Public relations professional turned- journalist, Lisa Morgan, has covered the enterprise tech and IT industry for some time now. Coming from the PR side, Lisa understands what it’s like to pitch reporters and work alongside PR pros to come up with a story that works.
Lisa has worked with PAN employees and clients for a few years now and is incredibly insightful and inquisitive when it comes to her reporting style and coverage for publications like InformationWeek, SD Times, TechTarget and more. She “gets” the enterprise tech side of business and asks questions that are both curious and interesting.
Check out Lisa’s recent Q&A with PAN to learn about how she began a career in journalism and how she recommends PR pros approach journalists.
What sparked your interest in journalism?
I call myself “the accidental journalist” because I became a journalist by default. I had been working on the PR side, running groups at agencies and heading up worldwide PR, advertising, and partnerships for a very large event producer. As I was leaving the last job to start my own business, it was blatantly obvious to me that e-commerce was going to be The Next Big Thing for the Internet.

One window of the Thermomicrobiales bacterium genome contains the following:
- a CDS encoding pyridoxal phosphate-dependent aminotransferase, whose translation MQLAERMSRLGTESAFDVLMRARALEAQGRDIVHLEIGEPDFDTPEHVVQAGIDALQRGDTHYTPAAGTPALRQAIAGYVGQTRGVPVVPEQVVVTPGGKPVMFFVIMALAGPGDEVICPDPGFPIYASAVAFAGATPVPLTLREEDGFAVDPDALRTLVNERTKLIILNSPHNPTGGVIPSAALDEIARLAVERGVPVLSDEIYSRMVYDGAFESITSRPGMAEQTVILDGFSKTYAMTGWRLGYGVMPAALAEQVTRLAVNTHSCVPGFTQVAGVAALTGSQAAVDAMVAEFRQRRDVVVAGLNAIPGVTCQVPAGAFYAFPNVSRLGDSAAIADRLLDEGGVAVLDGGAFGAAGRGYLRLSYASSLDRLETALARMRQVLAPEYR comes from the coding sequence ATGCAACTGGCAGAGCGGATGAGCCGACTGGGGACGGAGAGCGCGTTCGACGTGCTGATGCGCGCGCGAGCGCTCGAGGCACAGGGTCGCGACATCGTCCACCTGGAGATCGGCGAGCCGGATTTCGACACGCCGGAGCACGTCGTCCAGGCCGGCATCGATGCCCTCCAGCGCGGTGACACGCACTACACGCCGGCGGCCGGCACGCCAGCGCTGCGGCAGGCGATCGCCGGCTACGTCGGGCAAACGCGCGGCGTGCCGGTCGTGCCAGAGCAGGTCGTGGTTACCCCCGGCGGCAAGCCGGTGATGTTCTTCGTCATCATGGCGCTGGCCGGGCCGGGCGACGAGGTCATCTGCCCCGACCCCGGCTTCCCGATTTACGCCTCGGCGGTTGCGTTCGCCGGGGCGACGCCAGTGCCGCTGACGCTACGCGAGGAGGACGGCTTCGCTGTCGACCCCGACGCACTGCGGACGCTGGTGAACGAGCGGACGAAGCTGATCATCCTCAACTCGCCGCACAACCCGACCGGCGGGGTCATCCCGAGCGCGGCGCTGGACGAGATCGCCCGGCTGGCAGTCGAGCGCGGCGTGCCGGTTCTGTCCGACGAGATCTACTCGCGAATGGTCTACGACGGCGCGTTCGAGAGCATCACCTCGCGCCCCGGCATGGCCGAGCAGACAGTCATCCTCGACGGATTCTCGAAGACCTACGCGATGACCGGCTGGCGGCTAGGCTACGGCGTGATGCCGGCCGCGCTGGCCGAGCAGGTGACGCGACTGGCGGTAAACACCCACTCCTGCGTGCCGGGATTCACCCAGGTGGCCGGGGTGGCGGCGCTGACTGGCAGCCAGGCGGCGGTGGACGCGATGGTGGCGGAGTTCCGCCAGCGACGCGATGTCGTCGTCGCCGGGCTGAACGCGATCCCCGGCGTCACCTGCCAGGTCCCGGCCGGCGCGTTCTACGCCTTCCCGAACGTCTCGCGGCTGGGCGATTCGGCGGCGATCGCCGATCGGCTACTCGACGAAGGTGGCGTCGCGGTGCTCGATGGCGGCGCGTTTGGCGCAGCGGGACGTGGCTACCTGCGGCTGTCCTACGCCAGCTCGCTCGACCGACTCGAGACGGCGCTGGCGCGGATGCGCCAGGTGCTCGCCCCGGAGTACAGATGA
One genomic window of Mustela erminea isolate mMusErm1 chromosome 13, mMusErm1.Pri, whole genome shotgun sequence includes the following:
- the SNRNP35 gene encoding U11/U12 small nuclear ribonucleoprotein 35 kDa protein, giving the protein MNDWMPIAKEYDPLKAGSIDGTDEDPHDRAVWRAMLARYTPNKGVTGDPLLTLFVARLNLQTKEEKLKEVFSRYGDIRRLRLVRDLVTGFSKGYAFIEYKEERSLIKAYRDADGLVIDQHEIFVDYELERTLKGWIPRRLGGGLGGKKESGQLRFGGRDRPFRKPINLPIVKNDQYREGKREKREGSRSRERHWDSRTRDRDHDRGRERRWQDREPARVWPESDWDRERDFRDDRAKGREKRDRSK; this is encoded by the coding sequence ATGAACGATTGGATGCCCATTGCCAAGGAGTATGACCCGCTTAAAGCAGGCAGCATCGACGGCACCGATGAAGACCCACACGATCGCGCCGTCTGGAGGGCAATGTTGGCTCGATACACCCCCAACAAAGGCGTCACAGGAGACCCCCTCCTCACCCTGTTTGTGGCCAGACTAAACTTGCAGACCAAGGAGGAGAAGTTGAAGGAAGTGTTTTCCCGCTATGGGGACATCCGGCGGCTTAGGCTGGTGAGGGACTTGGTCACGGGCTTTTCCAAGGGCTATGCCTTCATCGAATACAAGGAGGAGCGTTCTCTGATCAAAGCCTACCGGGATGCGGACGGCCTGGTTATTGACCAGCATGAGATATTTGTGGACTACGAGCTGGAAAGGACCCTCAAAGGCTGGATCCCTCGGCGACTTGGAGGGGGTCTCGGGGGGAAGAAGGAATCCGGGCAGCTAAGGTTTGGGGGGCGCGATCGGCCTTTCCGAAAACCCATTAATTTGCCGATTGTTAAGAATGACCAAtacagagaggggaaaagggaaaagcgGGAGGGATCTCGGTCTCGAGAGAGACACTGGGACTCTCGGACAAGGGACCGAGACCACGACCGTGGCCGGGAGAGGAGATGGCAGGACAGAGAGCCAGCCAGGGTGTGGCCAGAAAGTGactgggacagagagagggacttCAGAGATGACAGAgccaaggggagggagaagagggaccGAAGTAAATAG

At the time, it was just a collection of online brochures. Sales was obviously next. And, I was literally working with the people who started the Internet (ARPAnet) and invented email, etc. I knew every EIC that mattered in the Internet/computing space. No one believed what I was saying about ecommerce. However, the EIC of Internet World took pity on me and said he’d pay me to write a story about it. When the article hit, I got two offers to write book chapters from publishers and chaired an Internet conference in Tokyo and Nagoya for university professors and senior executives of large Japanese firms (Sony, Hitachi, Panasonic, etc.). I’ve been writing for industry publications ever since. Before that, I was executive ghostwriting for many years.
What type of stories are ideal for your beat?
I don’t really have a “beat” per se. It depends on the publication. I am often tapped for expertise in AI ethics, AI, machine learning, data analytics, data science, enterprise software, IoT, emerging technologies, software development, business strategy, IT strategy, and related legal issues (since I hold a JD). I think issues and trends make more interesting stories than what’s contained in most press releases.
What’s the worst and best pitch you’ve ever received?